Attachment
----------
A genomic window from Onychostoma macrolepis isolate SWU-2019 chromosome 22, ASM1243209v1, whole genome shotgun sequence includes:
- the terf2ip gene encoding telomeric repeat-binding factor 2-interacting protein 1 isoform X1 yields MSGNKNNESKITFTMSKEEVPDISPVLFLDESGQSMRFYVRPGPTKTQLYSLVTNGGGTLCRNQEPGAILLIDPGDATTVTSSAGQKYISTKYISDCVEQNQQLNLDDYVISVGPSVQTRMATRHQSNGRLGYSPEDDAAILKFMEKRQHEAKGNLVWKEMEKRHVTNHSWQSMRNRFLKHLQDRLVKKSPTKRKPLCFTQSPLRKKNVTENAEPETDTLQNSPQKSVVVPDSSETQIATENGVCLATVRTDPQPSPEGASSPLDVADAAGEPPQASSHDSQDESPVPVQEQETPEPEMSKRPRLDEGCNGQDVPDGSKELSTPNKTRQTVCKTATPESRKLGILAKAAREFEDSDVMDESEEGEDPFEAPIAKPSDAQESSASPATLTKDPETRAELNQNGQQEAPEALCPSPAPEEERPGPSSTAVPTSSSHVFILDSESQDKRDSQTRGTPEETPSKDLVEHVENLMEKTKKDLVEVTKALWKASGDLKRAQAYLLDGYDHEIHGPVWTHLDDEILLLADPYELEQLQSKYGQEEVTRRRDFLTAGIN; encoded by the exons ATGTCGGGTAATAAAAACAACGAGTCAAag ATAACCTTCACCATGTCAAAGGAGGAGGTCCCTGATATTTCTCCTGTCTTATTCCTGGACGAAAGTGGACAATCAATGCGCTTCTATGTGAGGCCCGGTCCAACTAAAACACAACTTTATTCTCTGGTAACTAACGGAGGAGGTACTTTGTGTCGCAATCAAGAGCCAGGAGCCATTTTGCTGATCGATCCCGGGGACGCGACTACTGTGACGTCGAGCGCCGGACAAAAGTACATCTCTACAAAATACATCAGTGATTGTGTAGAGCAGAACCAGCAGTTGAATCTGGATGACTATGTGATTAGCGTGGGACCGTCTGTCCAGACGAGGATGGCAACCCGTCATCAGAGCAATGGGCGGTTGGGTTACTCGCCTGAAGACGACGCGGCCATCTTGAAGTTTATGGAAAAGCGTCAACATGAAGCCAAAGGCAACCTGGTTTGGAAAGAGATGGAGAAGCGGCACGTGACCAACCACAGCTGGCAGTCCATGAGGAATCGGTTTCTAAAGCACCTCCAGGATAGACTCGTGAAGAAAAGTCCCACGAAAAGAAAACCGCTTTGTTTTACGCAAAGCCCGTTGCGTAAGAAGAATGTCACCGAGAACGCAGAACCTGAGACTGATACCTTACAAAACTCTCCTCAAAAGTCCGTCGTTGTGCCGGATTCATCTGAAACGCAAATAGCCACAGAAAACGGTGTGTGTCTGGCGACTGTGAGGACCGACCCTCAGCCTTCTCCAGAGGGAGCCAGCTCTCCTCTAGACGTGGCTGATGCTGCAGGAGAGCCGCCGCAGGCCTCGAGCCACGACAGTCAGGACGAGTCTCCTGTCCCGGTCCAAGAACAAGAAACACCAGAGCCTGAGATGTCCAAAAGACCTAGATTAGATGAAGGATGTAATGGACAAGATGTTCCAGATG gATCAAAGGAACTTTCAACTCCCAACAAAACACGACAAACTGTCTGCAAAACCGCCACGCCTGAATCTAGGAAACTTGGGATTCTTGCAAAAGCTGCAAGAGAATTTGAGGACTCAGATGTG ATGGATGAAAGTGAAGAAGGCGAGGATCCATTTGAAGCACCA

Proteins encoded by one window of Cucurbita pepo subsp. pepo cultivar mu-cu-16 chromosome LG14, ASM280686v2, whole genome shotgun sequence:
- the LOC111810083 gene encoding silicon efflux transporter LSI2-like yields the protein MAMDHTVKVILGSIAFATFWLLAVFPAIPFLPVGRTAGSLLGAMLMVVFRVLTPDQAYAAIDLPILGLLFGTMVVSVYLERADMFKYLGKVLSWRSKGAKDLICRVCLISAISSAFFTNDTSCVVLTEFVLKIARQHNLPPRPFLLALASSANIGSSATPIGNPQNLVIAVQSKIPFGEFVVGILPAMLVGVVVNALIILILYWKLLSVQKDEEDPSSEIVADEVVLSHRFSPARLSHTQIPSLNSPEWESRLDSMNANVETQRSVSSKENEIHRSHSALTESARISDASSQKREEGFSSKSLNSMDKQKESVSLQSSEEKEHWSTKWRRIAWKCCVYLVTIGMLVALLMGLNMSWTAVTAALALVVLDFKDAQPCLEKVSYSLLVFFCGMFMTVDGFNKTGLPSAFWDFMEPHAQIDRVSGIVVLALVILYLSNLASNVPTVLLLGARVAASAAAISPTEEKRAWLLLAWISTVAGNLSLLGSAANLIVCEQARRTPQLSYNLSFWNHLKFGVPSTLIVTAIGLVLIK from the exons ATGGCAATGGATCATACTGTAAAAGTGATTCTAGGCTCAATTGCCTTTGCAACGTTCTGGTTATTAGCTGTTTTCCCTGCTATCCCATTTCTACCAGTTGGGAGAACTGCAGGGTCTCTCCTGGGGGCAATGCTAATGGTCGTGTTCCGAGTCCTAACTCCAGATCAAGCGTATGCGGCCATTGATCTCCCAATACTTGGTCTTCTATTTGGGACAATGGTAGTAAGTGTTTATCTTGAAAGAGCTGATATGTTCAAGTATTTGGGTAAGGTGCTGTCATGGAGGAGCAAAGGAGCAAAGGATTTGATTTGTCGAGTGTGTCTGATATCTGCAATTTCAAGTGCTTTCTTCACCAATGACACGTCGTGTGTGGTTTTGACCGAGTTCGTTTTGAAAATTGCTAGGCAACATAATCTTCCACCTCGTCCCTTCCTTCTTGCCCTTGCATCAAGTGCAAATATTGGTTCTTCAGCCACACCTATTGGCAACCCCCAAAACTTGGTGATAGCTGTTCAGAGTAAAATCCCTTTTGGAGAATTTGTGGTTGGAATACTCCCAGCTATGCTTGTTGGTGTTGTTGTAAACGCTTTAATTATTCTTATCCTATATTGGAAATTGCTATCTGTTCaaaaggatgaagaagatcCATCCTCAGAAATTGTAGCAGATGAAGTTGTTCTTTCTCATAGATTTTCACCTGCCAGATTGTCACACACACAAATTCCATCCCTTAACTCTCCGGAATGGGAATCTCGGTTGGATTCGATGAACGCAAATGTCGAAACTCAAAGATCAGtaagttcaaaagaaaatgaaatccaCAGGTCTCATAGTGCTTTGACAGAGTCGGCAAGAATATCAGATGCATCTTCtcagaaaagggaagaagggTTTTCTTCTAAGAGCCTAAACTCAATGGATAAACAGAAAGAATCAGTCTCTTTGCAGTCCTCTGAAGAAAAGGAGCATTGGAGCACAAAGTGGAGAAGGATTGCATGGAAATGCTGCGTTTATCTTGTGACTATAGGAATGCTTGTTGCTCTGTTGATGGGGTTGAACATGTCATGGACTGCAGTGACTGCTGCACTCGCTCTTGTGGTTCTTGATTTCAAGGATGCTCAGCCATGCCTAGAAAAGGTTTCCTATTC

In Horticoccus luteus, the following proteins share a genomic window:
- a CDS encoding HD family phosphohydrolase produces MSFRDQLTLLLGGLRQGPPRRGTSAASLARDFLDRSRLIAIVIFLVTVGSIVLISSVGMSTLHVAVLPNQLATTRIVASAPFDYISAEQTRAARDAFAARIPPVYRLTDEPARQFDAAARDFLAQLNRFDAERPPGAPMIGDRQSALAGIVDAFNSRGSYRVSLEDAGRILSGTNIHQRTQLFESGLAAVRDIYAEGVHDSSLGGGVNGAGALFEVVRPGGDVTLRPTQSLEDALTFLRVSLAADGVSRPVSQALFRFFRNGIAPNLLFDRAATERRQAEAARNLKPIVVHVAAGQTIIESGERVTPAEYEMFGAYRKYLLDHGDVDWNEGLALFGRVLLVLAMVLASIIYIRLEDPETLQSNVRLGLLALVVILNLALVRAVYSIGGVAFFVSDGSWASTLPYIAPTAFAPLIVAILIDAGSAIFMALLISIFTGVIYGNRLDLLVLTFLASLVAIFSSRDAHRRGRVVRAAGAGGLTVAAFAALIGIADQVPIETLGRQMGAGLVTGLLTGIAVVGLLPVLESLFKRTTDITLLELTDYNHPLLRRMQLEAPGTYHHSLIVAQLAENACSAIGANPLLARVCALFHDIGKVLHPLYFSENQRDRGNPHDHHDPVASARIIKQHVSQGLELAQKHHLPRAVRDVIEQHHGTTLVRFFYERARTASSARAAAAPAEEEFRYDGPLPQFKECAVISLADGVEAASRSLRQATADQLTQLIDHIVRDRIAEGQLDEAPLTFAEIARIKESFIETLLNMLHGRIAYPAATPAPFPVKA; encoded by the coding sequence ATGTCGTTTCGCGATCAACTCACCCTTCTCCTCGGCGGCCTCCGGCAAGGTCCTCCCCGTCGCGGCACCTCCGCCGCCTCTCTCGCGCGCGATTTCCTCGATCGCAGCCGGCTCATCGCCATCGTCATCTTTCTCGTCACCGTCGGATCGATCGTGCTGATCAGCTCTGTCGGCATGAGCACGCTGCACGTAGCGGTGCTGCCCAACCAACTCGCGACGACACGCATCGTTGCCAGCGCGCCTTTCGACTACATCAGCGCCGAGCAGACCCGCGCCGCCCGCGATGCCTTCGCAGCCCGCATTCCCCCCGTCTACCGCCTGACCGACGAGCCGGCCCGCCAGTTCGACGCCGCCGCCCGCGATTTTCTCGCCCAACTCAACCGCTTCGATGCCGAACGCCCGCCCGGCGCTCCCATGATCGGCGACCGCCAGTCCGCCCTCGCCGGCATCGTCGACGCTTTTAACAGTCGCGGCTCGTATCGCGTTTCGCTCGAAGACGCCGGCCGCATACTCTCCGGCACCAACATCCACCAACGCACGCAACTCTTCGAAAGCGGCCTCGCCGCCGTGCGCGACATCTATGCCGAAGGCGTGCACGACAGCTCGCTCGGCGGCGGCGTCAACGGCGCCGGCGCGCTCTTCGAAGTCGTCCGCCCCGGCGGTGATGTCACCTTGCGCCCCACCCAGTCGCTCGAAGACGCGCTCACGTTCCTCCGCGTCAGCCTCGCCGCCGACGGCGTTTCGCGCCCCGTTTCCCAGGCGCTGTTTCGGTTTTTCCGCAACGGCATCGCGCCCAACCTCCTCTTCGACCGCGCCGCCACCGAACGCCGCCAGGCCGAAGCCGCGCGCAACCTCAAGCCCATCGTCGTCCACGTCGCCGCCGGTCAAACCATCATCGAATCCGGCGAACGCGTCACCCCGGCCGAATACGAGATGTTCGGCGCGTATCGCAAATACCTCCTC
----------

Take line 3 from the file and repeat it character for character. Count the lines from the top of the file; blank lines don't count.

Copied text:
Proteins encoded by one window of Cucurbita pepo subsp. pepo cultivar mu-cu-16 chromosome LG14, ASM280686v2, whole genome shotgun sequence: